Annapolis Royal, Nova Scotia - Where History Meets Opportunity

Phone: 902.532.2043

530 St. George Street

530 St. George Street, Annapolis Royal, Nova Scotia, B0S 1A0, Canada

Other Name(s)
Johnson House

Links and Documents

Construction Date(s)

Statement of Significance

Description of Historic Place

530 St. George Street stands on part of the historic Belliveau property and was built between 1873 and 1875 when briefly occupied by John Lockwood and his wife Harriet before purchase by John Johnson. The house was built in a simplified version the then fashionable Italianate style.

Heritage Value

The heritage value of the house derives from its association with the Belliveau property on which it stands, its succession of owners prominent in Annapolis society and the quality of its architecture and construction. The building contractor – most likely John Johnson – followed the prevailing taste for Italianate design which was widely promoted in contemporary architectural pattern books. The house retains almost all its original features including the west side, enclosed and extensively glazed entrance lobby and veranda. This component augments the asymmetry of the composition of the house. That comprises two rectangular blocks, the larger of the two fronted by bay windows and extending into the rear ell. The house is constructed of wood with horizontal weatherboarding and crafted ornamental features.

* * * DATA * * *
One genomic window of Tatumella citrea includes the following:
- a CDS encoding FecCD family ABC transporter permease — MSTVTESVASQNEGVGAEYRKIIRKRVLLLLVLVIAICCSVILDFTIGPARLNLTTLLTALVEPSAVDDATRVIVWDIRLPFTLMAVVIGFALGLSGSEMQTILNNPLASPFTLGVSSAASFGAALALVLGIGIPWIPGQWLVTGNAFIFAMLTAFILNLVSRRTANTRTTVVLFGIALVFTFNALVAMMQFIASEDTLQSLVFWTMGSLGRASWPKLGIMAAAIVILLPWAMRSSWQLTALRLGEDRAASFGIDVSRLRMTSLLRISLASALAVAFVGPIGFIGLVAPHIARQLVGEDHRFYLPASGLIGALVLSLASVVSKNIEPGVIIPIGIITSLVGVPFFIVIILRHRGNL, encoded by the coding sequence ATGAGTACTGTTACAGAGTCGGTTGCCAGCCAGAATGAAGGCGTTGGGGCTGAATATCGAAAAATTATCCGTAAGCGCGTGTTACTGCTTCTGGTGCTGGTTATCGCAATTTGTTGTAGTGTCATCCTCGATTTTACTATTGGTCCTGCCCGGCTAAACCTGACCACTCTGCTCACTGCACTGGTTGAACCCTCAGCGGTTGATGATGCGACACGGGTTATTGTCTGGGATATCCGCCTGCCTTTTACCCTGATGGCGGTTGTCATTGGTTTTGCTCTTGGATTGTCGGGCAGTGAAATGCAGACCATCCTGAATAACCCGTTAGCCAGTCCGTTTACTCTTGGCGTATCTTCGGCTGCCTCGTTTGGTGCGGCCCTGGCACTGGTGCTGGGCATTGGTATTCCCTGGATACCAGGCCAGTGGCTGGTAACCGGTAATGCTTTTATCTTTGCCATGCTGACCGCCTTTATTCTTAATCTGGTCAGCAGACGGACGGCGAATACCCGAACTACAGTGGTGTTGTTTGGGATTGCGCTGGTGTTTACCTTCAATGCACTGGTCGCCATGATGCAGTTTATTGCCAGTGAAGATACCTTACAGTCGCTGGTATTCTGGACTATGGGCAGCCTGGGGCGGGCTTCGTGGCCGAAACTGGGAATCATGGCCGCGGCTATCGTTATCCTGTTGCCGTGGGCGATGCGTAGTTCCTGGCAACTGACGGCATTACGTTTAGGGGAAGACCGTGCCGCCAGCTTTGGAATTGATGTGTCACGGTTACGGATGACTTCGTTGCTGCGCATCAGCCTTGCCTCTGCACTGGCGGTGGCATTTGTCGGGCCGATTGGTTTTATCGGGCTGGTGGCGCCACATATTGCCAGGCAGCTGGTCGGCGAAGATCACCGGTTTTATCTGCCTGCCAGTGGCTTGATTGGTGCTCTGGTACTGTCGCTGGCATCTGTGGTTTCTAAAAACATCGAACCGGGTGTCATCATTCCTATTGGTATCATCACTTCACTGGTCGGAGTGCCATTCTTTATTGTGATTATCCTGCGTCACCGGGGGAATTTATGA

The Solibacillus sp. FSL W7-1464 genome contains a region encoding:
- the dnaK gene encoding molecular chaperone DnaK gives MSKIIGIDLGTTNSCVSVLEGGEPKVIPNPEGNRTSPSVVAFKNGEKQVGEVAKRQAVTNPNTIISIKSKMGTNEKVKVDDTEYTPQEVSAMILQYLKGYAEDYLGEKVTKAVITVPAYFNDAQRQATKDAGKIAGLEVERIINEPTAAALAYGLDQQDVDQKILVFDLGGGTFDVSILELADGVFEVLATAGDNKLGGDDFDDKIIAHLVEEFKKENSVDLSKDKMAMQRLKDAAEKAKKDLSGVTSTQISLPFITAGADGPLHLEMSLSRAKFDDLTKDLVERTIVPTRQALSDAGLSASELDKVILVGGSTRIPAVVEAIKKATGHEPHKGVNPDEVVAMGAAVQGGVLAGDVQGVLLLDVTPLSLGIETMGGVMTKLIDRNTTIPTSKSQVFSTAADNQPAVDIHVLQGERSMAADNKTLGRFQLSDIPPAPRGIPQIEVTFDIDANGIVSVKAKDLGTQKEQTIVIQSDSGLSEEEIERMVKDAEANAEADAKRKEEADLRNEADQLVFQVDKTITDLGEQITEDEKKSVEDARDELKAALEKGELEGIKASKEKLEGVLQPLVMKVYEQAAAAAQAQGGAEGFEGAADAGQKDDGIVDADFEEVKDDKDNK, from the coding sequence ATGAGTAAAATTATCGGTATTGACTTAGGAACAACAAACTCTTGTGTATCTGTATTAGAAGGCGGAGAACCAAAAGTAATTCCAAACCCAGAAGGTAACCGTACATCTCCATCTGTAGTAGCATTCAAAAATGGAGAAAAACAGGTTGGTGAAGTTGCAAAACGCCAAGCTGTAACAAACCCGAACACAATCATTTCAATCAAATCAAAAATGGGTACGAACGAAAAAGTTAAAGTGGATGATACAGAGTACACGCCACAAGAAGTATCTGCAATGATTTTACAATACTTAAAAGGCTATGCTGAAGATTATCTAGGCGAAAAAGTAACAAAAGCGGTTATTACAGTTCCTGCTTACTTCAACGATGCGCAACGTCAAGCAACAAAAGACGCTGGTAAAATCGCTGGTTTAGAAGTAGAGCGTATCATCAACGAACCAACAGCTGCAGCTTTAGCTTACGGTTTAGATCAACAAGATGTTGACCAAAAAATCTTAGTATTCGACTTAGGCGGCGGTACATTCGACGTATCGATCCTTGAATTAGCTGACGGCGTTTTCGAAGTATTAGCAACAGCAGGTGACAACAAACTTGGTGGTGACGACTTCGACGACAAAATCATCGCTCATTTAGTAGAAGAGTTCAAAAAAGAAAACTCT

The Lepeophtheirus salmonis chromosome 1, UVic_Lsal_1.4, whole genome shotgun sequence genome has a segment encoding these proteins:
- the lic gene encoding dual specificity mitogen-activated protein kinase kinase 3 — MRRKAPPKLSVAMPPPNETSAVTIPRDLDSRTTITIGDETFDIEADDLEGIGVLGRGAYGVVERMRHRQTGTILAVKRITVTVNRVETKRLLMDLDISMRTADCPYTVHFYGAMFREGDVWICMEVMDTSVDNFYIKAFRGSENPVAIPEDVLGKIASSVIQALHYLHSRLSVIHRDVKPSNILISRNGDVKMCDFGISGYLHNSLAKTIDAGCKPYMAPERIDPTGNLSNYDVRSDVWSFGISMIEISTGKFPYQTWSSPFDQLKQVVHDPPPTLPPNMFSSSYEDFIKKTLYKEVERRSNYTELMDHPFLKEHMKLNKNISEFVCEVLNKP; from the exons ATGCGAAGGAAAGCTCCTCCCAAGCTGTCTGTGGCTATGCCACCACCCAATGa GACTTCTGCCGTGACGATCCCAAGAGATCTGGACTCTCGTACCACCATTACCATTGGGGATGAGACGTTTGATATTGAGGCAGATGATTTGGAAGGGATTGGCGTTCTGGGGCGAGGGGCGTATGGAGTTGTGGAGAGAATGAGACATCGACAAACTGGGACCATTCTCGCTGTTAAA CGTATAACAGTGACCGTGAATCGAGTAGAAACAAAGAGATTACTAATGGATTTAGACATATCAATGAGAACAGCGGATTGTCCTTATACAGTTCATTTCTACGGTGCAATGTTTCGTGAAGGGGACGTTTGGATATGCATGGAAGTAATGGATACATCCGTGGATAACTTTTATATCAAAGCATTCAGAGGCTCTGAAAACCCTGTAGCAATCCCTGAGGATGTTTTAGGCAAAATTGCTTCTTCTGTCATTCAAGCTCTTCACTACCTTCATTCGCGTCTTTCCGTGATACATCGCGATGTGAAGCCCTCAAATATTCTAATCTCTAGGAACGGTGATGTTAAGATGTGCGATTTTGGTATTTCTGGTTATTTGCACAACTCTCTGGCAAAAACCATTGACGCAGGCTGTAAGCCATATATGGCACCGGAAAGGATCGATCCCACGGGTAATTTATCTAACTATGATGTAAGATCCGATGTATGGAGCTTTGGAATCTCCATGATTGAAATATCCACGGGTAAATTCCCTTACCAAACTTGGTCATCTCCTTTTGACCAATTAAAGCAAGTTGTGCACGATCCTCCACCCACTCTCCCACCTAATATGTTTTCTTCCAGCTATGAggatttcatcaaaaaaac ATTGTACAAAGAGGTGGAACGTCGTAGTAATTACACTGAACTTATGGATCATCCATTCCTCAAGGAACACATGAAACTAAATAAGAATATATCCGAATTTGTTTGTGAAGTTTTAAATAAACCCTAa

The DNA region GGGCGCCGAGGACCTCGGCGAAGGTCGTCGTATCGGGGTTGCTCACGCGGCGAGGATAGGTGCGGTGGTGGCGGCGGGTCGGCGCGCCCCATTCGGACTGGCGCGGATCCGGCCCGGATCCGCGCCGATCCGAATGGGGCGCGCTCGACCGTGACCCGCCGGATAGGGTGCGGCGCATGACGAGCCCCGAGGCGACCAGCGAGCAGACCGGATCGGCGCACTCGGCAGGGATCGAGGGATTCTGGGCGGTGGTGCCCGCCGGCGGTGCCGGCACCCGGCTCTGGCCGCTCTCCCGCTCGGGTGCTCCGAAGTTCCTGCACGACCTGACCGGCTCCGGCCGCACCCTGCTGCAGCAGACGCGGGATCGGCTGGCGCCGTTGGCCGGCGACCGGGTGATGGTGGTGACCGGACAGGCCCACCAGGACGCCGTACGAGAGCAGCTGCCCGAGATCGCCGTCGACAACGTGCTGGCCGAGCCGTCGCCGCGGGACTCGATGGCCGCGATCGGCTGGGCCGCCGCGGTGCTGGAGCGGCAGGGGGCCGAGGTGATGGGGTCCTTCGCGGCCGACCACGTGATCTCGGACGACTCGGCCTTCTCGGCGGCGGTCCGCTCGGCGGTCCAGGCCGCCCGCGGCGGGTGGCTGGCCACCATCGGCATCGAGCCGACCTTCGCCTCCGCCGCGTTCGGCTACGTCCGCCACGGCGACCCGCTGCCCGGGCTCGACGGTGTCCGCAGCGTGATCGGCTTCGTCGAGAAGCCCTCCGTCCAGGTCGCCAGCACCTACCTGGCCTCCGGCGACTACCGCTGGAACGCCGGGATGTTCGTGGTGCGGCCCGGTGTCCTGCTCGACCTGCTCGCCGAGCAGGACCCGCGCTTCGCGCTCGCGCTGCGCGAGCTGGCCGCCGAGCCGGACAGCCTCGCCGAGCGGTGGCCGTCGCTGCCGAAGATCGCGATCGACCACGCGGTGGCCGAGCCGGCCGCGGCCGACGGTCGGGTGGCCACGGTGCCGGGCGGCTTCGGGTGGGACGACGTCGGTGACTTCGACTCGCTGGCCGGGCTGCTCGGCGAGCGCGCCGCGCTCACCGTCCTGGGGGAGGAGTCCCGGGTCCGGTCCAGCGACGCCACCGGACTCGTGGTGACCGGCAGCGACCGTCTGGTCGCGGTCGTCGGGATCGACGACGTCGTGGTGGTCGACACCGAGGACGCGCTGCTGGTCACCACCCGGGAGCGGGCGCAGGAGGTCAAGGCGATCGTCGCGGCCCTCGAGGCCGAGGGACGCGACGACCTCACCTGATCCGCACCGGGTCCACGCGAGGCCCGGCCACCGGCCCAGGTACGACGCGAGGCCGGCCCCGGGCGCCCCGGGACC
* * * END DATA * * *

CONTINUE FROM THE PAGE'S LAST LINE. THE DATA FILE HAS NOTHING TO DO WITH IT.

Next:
Historic Value
The historic value proceeds mainly from the geographical association with the celebrated French settler Belliveau family, and the social prominence of its earlier owners. In addition the house is a good example of the switch in villa and small house design from mid-century Neo-Gothic to the Italaianate fashion. It has been little altered fromits original form.

Architectural Value
The architectural importance of 530 St. George Street lies in its representation of the transition from Gothic to Italianate in residential design. That is manifested in the application of pilasters with modestly ornamented capitals to mark the edge of each architectural section, The pilasters figure most strongly on the low entrance lobby-cum-veranda on the west side. The cornice of this element is decorated with well-detailed brackets. These brackets repeat in the main cornice, breaking forward over the projected east side two story block and double-height bay windows. The brackets also recur on the horizontal entablature marking the upper floor level on the main faced.
The wood construction, cladding and ornamentation retain the original build. It is a pleasing example of the later nineteenth-century North American villa type.

Source: Heritage Property Files MAP#63-530 St. George Street, Town Hall, Annapolis Royal.

Character-defining Elements

Defining features follow from the adoption of the Italianate mode and include;

asymmetrical massing of the accommodation through attached, single story entrance lobby and verandah,

three-sided bay windows with decorated frames on the main façade and, east side (lower level only),

enclosure of the structural components with pilasters having simply ornamented capitals,

application of decorative brackets in the entablature and cornice of the main façade,

horizontal weatherboarding,

well-proportioned windows,

glazed double entrance doors.

Nova Scotia

Recognition Authority
Local Government (NS)

Recognition Statute
Heritage Property Act

Recognition Type
Municipally Registered Property


Historical Information

Function - Category and Type

Additional Information